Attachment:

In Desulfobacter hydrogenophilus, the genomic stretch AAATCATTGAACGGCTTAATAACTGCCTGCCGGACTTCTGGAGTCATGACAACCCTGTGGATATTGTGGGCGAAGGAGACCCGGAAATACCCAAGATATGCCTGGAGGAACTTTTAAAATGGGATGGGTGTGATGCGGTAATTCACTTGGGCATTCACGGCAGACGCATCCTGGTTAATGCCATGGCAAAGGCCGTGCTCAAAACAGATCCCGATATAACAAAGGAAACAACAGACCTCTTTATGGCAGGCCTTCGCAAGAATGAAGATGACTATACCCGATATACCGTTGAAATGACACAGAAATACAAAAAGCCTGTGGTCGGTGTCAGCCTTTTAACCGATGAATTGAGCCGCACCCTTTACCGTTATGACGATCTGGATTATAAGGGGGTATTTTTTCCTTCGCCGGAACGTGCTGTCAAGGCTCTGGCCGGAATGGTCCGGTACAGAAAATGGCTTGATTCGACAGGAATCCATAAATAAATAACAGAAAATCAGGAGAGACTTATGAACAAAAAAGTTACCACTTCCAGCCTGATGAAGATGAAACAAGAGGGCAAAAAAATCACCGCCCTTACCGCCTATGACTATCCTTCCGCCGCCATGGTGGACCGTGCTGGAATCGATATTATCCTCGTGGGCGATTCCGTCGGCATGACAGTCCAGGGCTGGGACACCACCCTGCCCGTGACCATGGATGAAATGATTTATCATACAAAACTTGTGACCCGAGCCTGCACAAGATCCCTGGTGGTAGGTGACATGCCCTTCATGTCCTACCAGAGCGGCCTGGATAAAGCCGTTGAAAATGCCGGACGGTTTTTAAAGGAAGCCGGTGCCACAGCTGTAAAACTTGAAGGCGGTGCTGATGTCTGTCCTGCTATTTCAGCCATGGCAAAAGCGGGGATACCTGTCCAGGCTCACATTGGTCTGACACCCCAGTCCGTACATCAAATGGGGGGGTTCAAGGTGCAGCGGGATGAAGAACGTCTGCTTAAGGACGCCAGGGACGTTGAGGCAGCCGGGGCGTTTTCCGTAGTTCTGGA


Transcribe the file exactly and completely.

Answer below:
In Desulfobacter hydrogenophilus, the genomic stretch AAATCATTGAACGGCTTAATAACTGCCTGCCGGACTTCTGGAGTCATGACAACCCTGTGGATATTGTGGGCGAAGGAGACCCGGAAATACCCAAGATATGCCTGGAGGAACTTTTAAAATGGGATGGGTGTGATGCGGTAATTCACTTGGGCATTCACGGCAGACGCATCCTGGTTAATGCCATGGCAAAGGCCGTGCTCAAAACAGATCCCGATATAACAAAGGAAACAACAGACCTCTTTATGGCAGGCCTTCGCAAGAATGAAGATGACTATACCCGATATACCGTTGAAATGACACAGAAATACAAAAAGCCTGTGGTCGGTGTCAGCCTTTTAACCGATGAATTGAGCCGCACCCTTTACCGTTATGACGATCTGGATTATAAGGGGGTATTTTTTCCTTCGCCGGAACGTGCTGTCAAGGCTCTGGCCGGAATGGTCCGGTACAGAAAATGGCTTGATTCGACAGGAATCCATAAATAAATAACAGAAAATCAGGAGAGACTTATGAACAAAAAAGTTACCACTTCCAGCCTGATGAAGATGAAACAAGAGGGCAAAAAAATCACCGCCCTTACCGCCTATGACTATCCTTCCGCCGCCATGGTGGACCGTGCTGGAATCGATATTATCCTCGTGGGCGATTCCGTCGGCATGACAGTCCAGGGCTGGGACACCACCCTGCCCGTGACCATGGATGAAATGATTTATCATACAAAACTTGTGACCCGAGCCTGCACAAGATCCCTGGTGGTAGGTGACATGCCCTTCATGTCCTACCAGAGCGGCCTGGATAAAGCCGTTGAAAATGCCGGACGGTTTTTAAAGGAAGCCGGTGCCACAGCTGTAAAACTTGAAGGCGGTGCTGATGTCTGTCCTGCTATTTCAGCCATGGCAAAAGCGGGGATACCTGTCCAGGCTCACATTGGTCTGACACCCCAGTCCGTACATCAAATGGGGGGGTTCAAGGTGCAGCGGGATGAAGAACGTCTGCTTAAGGACGCCAGGGACGTTGAGGCAGCCGGGGCGTTTTCCGTAGTTCTGGA